Scientists unveil gibbon genome, reveal secrets of our endangered ape relatives

Scientists announced on Wednesday that they successfully sequenced the genome for the gibbon, the last of the living ape species to have its DNA revealed.

Lisi Niesner/Reuters
A white-handed gibbon swings on a rope on at 'Tiergarten Schoenbrunn' Zoo in Vienna in this January 10, 2012 file photo. Gibbons - the little long-armed tree swingers from the tropical forests of southeast Asia - have become the last of the planet's apes to have their genetic secrets revealed.

Gibbons - the small, long-armed tree swingers that inhabit the dense tropical forests of Southeast Asia - have become the last of the planet's apes to have their genetic secrets revealed.

"We now have whole genome sequences for all the great apes and, with this work, also the small apes - gibbons," said Jeffrey Rogers, a primate genetics researcher at the Human Genome Sequencing Center at Baylor College of Medicine in Houston.

"This provides new information and insight into the history of the human genome, in evolutionary terms," added Rogers, who participated in the study published in the journal Nature.

Scientists on Wednesday unveiled the genome of gibbons, a close cousin of humans genetically but still the most distantly related to people among the apes.

The study found the genetic underpinning for the fantastic ability of gibbons to swing from tree to tree at speeds of up to 35 mph. It also detected an extraordinary number of structural changes in their DNA. Such changes can be troublesome in other species, including causing cancer in people, but do not seem to have been problematic during the evolution of gibbons.

Among the great apes, the chimpanzee genome was published in 2005, followed by the orangutan in 2011 and the gorilla and the bonobo in 2012.

The gibbon genome fills the gap between Old World Monkeys like macaques and baboons and the great apes, said the study leader, primate genomics expert Lucia Carbone of the Oregon Health & Science University and the Oregon National Primate Research Center.

Carbone said other studies have estimated the gibbon genome as 96 percent similar to people, compared with 98 percent for chimpanzees, our closest ape cousin.

Gibbons are critically endangered. One species, the Hainan gibbon, has only 20 individuals left. Carbone expressed hope the genome will help forge conservation strategies, for instance to assess genetic diversity in wild populations and identify ones that are most at risk.

These omnivores forage for food in the high forest canopy, eating fruit, leaves, bird eggs, insects and birds. Gibbons are monogamous, forming long-term pairs. Individuals from their 19 species range from roughly 11 pounds to 26 pounds.

Gibbons rapidly swing through the forest canopy under tree branches using their arms rather than running on the top of branches. Their arms are 1-1/2 times as long as their legs and they are bipedal when they descend from the trees.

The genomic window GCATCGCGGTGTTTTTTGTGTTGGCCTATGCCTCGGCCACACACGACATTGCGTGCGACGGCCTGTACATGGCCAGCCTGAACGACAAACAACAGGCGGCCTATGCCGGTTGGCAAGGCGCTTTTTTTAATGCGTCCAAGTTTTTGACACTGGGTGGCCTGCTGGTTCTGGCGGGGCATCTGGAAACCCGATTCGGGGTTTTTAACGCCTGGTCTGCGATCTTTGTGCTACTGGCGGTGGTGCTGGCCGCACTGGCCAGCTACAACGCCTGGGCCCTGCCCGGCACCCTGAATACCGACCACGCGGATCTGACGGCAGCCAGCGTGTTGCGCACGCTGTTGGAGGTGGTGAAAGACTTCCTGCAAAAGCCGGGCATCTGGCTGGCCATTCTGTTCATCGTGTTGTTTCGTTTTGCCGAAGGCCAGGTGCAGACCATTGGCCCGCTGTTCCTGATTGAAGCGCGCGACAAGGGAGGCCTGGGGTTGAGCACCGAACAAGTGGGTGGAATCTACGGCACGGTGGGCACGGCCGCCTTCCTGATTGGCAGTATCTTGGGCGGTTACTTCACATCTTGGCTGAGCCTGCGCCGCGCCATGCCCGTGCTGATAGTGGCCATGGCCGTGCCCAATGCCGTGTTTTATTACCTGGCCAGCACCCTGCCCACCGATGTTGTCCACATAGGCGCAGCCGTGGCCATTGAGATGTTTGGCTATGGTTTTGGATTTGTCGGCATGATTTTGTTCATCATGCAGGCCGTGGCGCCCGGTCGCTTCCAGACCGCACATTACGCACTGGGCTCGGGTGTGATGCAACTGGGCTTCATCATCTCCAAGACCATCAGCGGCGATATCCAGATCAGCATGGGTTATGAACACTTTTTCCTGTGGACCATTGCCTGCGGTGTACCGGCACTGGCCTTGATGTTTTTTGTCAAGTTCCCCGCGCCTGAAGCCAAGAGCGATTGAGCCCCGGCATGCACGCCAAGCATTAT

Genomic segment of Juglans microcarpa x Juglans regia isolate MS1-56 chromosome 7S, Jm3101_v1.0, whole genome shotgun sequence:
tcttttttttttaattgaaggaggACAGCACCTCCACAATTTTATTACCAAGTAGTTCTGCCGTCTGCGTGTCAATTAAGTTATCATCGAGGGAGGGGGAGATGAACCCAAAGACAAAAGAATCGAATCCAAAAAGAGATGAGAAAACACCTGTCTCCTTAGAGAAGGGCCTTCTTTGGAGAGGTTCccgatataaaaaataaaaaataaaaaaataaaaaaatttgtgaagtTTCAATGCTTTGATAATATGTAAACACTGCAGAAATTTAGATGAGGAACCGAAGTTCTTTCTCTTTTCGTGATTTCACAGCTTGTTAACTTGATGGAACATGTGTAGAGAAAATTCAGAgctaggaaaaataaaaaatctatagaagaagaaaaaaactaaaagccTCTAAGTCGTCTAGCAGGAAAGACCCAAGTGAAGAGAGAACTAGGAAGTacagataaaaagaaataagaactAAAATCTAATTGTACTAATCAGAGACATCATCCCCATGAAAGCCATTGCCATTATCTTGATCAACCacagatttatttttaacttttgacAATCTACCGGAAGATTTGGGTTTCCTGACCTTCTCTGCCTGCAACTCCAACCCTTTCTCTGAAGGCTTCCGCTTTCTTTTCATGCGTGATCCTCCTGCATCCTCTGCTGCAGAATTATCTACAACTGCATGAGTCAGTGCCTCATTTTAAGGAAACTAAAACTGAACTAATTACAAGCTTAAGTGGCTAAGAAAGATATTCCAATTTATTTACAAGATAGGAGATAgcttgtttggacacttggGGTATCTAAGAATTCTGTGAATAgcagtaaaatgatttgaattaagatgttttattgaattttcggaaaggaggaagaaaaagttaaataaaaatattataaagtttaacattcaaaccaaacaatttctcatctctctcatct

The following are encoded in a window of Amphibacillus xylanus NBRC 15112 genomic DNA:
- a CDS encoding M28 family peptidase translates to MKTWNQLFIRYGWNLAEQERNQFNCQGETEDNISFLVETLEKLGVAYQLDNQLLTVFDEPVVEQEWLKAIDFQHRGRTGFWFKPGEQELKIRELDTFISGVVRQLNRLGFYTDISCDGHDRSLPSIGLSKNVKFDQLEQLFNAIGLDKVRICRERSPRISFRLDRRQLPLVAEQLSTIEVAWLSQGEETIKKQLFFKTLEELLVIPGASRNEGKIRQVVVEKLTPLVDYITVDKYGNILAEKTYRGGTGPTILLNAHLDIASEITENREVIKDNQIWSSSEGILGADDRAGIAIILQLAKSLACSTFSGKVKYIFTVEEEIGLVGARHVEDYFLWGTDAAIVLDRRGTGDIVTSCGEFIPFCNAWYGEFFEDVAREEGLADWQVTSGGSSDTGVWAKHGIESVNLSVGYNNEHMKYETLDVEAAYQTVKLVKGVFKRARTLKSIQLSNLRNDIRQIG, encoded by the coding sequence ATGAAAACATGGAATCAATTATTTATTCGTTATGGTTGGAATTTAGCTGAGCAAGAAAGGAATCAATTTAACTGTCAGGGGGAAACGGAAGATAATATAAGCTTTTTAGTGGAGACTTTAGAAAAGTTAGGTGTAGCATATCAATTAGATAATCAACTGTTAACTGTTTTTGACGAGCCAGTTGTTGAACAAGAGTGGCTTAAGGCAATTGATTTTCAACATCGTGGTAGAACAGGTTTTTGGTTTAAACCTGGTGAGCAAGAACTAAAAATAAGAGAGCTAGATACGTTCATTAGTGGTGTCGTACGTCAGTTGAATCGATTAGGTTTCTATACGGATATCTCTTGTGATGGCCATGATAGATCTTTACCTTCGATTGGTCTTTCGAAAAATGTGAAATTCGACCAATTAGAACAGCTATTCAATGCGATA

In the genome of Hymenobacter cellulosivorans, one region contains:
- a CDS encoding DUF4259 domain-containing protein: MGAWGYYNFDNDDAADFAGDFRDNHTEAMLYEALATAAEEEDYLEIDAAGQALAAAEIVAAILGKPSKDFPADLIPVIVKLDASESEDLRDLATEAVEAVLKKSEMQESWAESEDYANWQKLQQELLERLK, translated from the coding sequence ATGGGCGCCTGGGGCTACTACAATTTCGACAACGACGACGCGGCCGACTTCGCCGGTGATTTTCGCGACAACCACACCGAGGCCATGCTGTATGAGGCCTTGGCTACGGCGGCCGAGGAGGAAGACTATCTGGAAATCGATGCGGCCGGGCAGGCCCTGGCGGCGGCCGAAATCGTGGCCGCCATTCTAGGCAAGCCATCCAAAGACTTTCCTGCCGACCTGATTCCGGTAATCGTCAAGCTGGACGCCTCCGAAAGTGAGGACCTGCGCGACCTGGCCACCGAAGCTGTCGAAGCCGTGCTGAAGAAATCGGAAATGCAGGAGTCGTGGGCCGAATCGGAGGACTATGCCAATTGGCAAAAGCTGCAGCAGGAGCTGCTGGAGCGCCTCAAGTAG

The study found genes involved in growth and development of the arms and shoulders that have undergone unique changes compared with humans and other apes.

The researchers analyzed the genome of a female northern white-cheeked gibbon named Asia and sequenced the genomes of eight other individuals. They estimated gibbons diverged from the other apes 16.8 million years ago.

Unlike other apes and humans, gibbons have experienced a lot of structural changes in their DNA known as "chromosomal rearrangements." These can be disruptive and can lead to disease like chronic myeloid leukemia in people.

You've read  of  free articles. Subscribe to continue.

Dear Reader,

About a year ago, I happened upon this statement about the Monitor in the Harvard Business Review – under the charming heading of “do things that don’t interest you”:

“Many things that end up” being meaningful, writes social scientist Joseph Grenny, “have come from conference workshops, articles, or online videos that began as a chore and ended with an insight. My work in Kenya, for example, was heavily influenced by a Christian Science Monitor article I had forced myself to read 10 years earlier. Sometimes, we call things ‘boring’ simply because they lie outside the box we are currently in.”

If you were to come up with a punchline to a joke about the Monitor, that would probably be it. We’re seen as being global, fair, insightful, and perhaps a bit too earnest. We’re the bran muffin of journalism.

But you know what? We change lives. And I’m going to argue that we change lives precisely because we force open that too-small box that most human beings think they live in.

The Monitor is a peculiar little publication that’s hard for the world to figure out. We’re run by a church, but we’re not only for church members and we’re not about converting people. We’re known as being fair even as the world becomes as polarized as at any time since the newspaper’s founding in 1908.

We have a mission beyond circulation, we want to bridge divides. We’re about kicking down the door of thought everywhere and saying, “You are bigger and more capable than you realize. And we can prove it.”

If you’re looking for bran muffin journalism, you can subscribe to the Monitor for $15. You’ll get the Monitor Weekly magazine, the Monitor Daily email, and unlimited access to CSMonitor.com.